Surviving Bikram yoga: Day 11

Yesterday was rough!  The studio was packed.  I’ve never seen so many people in there before.  As a result, it got super hot, super fast.  All of that body heat, plus the energy in the room made for an intense class!

My beloved Aimee was teaching last night and I practically wept with relief when she opened the door when we got to the floor series.  I’m starting to notice that the standing series is going by much more quickly for me.  Perhaps it is because I’m concentrating more on the postures, or maybe it’s because I’m learning how to shut off my mind in class and not think about how hot it is in the room.

I’m also starting to recognize and smile at some other yogis in the class now.  One thing I like about Aimee is that she makes a point to get each person’s name down before class.  This is good so I can learn people’s names too.  The last thing you want to do after class when you are sopping wet is try to corner someone to learn his or her name.

I’m also beginning to realize how my hair needs to be worn during class.  I’ve gone between a french braid, a ponytail braided, and a high messy bun.   The two braided options are not working for me.  Anytime I’ve got hair hanging, it finds a way to stick on my neck or my forehead.  It’s all about minimizing distractions.  So I’ll keep working on the high bun option. I can use a few little clippies during class and that helps to keep any strays tamed.

Last night, Aimee spent a lot of time talking about the locked knee concept in the postures.  In most of the dialogue, the instructor will say lock your knee.  Most people mistake that for pulling the knee back and locking it in a hyperextension. This is bad.  What it really means is that you want to pull your knee cap up and tighten your thigh.  Cori would love this for my PT.  It’s like all we worked on for a while last year.  This action has given me something to focus on in many of my standing leg postures.  I focus on my knee, pulling it up and look for the dimple above the joint.  If I start to loosen it and bend my knee, I refocus and tighten.  This is great for my neuromuscular issues.  Since I have really started focusing on this, I can tell a marked difference between my right and left leg.  My left leg, the gimpy one, gets weaker much faster and I notice that I break postures in the locked stance much more quickly.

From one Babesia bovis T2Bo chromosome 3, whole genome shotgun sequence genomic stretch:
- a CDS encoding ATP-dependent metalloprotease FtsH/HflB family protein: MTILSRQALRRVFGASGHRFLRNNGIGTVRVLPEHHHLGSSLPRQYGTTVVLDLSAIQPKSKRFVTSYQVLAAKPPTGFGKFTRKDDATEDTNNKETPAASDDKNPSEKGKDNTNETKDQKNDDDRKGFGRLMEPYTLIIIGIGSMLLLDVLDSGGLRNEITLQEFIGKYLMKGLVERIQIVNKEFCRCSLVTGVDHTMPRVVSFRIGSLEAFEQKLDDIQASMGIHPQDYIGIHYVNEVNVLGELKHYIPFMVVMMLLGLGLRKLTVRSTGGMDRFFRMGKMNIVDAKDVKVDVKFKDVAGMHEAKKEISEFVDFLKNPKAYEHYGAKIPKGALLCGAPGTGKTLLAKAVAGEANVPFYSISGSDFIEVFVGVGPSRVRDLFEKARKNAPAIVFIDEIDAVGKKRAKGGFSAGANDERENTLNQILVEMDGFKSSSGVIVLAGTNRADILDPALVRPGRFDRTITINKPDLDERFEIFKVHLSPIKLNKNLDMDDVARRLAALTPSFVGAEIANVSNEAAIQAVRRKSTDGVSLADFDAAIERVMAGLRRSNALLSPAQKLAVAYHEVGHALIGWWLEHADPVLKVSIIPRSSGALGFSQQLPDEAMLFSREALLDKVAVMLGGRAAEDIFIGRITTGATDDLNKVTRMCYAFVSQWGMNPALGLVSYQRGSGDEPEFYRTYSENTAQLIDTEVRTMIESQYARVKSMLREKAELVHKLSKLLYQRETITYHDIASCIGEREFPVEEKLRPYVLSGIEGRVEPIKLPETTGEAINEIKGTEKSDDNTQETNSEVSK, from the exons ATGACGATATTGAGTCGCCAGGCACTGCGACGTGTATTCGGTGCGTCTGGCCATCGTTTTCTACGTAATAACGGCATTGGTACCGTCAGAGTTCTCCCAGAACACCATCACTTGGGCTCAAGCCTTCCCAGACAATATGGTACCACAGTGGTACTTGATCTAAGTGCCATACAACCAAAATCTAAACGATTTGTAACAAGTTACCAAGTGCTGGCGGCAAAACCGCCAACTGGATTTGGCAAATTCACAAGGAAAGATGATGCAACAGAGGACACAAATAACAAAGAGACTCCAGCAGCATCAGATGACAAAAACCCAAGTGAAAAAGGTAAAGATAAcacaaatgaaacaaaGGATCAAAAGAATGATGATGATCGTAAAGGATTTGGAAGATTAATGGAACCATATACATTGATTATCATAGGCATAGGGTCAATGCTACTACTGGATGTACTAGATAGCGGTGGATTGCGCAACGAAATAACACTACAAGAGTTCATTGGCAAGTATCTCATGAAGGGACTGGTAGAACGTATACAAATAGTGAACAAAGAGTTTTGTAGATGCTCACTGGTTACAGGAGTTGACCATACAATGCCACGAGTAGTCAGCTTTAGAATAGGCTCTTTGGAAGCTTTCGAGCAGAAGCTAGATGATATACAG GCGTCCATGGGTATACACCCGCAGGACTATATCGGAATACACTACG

Because the room was so hot yesterday, I really focused on my Dead Body posture, or Savasana.  This is the posture that you do at the end of most yoga classes where you lay on your back.  In Bikram, however, this is what you do after the standing postures and then in between each floor posture.  And of course, you do it at the end of class.

The pose is simple in theory.  You lay on your back with your legs out, heels touching, toes fall open to the sides.  Then, you have your arms by your sides with your palms up.  The first Savasana is two minutes long and this is where things are pretty serious.  You just worked your butt off in the standing postures and you flop down on the floor in gratitude.

This is also where things start to break down in the concentration department.  Most people fidget around, drink water, wipe sweat, itch, etc.  The idea is that you need to remain completely still.  Trying not to blink, letting sweat drip into your ears.  Resisting the urge to fix your hair.  It’s harder than it sounds.  Especially because you want to keep your eyes open and be present.  At the end of class, you can close your eyes, but this middle posture is really a concentration pose.

There is a reason for this pose in terms of your health and well-being.  When the body is still, the circulatory system is unobstructed and delivers oxygen, nutrients and white blood-cells to where it is needed. These materials are the building blocks of healing, which creates the therapeutic benefit of this pose. Specifically, this posture:
  • Returns cardiovascular circulation to normal
  • Slows heart rate, reduces blood pressure
  • Teaches complete relaxation
  • Stills and calms the mind
  • Allows the body to absorb the benefits of the standing series
  • Build the ability to access relaxation when necessary – in stressful situations, before bed, etc.

For someone who is always going a million miles an hour, this posture has proven to be very beneficial for me.

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